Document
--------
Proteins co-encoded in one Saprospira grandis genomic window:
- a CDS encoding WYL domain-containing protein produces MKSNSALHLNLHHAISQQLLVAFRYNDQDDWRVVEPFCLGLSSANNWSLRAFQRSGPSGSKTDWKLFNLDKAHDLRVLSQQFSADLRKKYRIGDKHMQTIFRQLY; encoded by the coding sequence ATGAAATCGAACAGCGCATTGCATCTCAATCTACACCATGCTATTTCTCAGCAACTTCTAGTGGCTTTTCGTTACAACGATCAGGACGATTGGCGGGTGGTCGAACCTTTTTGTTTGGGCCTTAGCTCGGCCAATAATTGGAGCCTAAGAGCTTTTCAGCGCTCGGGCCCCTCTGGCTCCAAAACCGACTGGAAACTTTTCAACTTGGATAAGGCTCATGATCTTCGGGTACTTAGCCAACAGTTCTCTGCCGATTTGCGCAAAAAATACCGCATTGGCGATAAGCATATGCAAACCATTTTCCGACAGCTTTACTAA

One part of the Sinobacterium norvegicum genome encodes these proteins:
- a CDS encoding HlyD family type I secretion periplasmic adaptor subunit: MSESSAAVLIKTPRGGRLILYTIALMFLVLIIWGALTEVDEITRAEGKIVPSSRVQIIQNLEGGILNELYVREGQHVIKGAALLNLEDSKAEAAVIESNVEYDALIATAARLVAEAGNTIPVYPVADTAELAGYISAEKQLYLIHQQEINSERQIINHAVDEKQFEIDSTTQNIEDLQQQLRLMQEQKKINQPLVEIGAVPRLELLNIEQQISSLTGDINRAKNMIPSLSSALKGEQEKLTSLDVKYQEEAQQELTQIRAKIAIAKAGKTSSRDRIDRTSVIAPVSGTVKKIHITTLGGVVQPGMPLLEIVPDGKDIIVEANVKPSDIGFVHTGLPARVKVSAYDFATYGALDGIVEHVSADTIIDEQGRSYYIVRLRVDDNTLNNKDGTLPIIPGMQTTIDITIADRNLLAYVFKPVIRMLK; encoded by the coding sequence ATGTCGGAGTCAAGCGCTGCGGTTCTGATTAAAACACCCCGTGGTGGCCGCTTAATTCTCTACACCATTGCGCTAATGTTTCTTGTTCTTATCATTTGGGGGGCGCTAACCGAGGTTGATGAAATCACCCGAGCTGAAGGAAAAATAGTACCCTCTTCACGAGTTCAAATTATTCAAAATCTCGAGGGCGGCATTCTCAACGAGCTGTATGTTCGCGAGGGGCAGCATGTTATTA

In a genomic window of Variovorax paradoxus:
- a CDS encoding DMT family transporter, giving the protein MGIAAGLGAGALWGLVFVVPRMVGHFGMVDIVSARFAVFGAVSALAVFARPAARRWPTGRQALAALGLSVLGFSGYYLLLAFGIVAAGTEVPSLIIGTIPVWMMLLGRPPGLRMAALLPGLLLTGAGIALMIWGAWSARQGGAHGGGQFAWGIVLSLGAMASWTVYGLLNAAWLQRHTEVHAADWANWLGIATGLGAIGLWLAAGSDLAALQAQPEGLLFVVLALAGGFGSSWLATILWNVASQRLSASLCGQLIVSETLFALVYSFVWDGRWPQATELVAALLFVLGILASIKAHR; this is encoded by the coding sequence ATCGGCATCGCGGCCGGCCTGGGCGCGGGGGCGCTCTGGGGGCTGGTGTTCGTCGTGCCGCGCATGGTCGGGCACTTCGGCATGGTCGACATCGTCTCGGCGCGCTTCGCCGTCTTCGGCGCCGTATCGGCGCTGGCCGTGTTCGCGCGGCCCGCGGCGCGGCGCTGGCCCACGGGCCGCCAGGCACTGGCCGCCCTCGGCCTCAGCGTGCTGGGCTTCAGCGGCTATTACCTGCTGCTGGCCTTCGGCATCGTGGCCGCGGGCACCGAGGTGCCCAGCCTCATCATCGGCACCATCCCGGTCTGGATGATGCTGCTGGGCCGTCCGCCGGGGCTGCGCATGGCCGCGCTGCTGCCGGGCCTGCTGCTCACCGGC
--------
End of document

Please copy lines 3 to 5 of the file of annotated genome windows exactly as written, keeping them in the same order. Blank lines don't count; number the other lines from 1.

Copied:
One part of the Sinobacterium norvegicum genome encodes these proteins:
- a CDS encoding HlyD family type I secretion periplasmic adaptor subunit: MSESSAAVLIKTPRGGRLILYTIALMFLVLIIWGALTEVDEITRAEGKIVPSSRVQIIQNLEGGILNELYVREGQHVIKGAALLNLEDSKAEAAVIESNVEYDALIATAARLVAEAGNTIPVYPVADTAELAGYISAEKQLYLIHQQEINSERQIINHAVDEKQFEIDSTTQNIEDLQQQLRLMQEQKKINQPLVEIGAVPRLELLNIEQQISSLTGDINRAKNMIPSLSSALKGEQEKLTSLDVKYQEEAQQELTQIRAKIAIAKAGKTSSRDRIDRTSVIAPVSGTVKKIHITTLGGVVQPGMPLLEIVPDGKDIIVEANVKPSDIGFVHTGLPARVKVSAYDFATYGALDGIVEHVSADTIIDEQGRSYYIVRLRVDDNTLNNKDGTLPIIPGMQTTIDITIADRNLLAYVFKPVIRMLK; encoded by the coding sequence ATGTCGGAGTCAAGCGCTGCGGTTCTGATTAAAACACCCCGTGGTGGCCGCTTAATTCTCTACACCATTGCGCTAATGTTTCTTGTTCTTATCATTTGGGGGGCGCTAACCGAGGTTGATGAAATCACCCGAGCTGAAGGAAAAATAGTACCCTCTTCACGAGTTCAAATTATTCAAAATCTCGAGGGCGGCATTCTCAACGAGCTGTATGTTCGCGAGGGGCAGCATGTTATTA

In a genomic window of Variovorax paradoxus: